Hepatitis A causes an acute illness that does not progress to chronic liver disease. Therefore, the role of screening is to assess immune status in people who are at high risk of contracting the virus, as well as in people with known liver disease for whom hepatitis A infection could lead to liver failure. People in these groups who are not already immune can receive the hepatitis A vaccine.
Those at high risk and in need of screening include:
People with poor sanitary habits such as not washing hands after using the restroom or changing diapers
People who do not have access to clean water
People in close contact (either living with or having sexual contact) with someone who has hepatitis A
Illicit drug users
People with liver disease
People traveling to an area with endemic hepatitis A
The presence of anti-hepatitis A IgG in the blood indicates past infection with the virus or prior vaccination.
The CDC, WHO, USPSTF, and ACOG recommend routine hepatitis B screening for certain high-risk populations. Specifically, these populations include people who are:
Born in countries where the prevalence of hepatitis B is high (defined as =2% of the population), whether or not they have been vaccinated
Born in the United States whose parents are from countries where the prevalence of hepatitis B is very high (defined as =8% of the population), and who were not vaccinated
Intravenous drug users
Men who have sex with men
In close contact with (i.e. live or have sex with) people known to have hepatitis B
Beginning immunosuppressive or cytotoxic therapy
Found to have elevated liver enzymes without a known cause
Blood, organ, or tissue donors
Screening consists of a blood test that detects hepatitis B surface antigen (HBsAg). If HBsAg is present, a second test – usually done on the same blood sample – that detects the antibody for the hepatitis B core antigen (anti-HBcAg) can differentiate between acute and chronic infection. People who are high-risk whose blood tests negative for HBsAg can receive the hepatitis B vaccine to prevent future infection.
The CDC, WHO, USPSTF, AASLD, and ACOG recommend screening people at high risk for hepatitis C infection. These populations include people who are:
Intravenous drug users (past or current)
Intranasal illicit drug users
Men who have sex with men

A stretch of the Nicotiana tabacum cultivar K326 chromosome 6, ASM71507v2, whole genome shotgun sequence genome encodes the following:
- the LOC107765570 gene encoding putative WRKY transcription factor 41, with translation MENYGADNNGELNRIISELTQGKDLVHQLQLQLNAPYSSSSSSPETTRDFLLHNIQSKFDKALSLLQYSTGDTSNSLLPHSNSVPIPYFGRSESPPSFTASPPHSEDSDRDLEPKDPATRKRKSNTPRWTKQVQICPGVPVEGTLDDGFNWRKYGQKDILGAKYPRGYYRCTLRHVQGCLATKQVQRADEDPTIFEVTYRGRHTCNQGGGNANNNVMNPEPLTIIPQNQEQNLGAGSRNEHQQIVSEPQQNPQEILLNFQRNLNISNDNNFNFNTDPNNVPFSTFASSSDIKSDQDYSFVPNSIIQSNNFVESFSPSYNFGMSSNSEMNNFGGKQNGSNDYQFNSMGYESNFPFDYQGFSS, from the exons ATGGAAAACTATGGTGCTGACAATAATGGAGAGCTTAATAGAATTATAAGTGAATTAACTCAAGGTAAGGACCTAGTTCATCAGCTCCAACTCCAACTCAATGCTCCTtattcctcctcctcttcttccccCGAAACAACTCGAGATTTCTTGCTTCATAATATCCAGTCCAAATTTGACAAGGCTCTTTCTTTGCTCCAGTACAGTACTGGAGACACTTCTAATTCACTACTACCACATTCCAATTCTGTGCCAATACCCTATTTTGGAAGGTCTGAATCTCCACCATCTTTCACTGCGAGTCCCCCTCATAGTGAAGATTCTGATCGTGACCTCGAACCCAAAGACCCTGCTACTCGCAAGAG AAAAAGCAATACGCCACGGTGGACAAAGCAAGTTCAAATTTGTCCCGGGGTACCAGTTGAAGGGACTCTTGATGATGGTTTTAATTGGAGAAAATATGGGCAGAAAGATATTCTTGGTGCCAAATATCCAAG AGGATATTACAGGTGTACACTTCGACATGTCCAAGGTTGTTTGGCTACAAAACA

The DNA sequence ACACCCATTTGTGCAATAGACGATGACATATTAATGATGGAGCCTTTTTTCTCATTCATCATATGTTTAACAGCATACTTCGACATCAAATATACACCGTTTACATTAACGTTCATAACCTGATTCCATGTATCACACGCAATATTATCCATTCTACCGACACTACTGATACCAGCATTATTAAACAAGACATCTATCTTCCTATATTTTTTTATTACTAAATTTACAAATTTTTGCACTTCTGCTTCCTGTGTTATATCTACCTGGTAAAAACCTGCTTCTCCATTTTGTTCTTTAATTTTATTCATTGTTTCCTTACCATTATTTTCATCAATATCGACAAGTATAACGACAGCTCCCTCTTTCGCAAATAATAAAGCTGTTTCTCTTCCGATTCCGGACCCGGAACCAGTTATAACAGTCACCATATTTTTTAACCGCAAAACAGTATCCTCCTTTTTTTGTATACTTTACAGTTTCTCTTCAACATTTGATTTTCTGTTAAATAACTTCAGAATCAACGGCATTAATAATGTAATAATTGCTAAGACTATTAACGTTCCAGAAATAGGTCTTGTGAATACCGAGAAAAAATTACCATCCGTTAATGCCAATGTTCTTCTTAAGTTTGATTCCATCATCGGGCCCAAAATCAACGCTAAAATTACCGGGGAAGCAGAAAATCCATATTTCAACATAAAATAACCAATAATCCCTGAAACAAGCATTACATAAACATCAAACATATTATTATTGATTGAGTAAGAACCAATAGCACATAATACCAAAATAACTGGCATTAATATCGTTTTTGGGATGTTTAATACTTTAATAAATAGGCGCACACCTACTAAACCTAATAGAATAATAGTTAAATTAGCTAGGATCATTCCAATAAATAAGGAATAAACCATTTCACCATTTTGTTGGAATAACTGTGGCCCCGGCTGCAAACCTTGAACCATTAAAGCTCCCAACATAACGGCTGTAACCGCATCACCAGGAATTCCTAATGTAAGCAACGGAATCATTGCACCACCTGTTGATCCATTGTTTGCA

Incarcerated, or who have been in the past
On long-term hemodialysis, or who have been in the past
Recipients of tattoos in an “unregulated setting”
Recipients of blood products or organs prior to 1992 in the United States
Adults in the United States born between 1945-1965
Born to HCV-positive mothers
Pregnant, and engaging in high-risk behaviors.
Workers in a healthcare setting who have had a needlestick injury
Blood or organ donors.
For people in the groups above whose exposure is ongoing, screening should be “periodic,” though according to the USPSTF, research has not defined the optimal screening interval. The AASLD recommends screening men who have sex with men who are HIV-positive annually. People born in the US between 1945-1965 should be screened once (unless they have other exposure risks).
Screening consists of a blood test that detects anti-hepatitis C virus antibody. If anti-hepatitis C virus antibody is present, a confirmatory test to detect HCV RNA indicates chronic disease.
Recommended immunization schedules in the United States for ages 0 through 18 years as of 2016
The CDC recommends the hepatitis A vaccine for all children beginning at age one, as well as for those who have not been previously immunized and are at high risk for contracting the disease.
For children 12 months of age or older, the vaccination is given as a shot into the muscle in two doses 6–18 months apart and should be started before the age 24 months. The dosing is slightly different for adults depending on the type of the vaccine. If the vaccine is for hepatitis A only, two doses are given 6–18 months apart depending on the manufacturer. If the vaccine is combined hepatitis A and hepatitis B, up to 4 doses may be required.
The CDC recommends the routine vaccination of all children under the age of 19 with the hepatitis B vaccine. They also recommend it for those who desire it or are at high risk.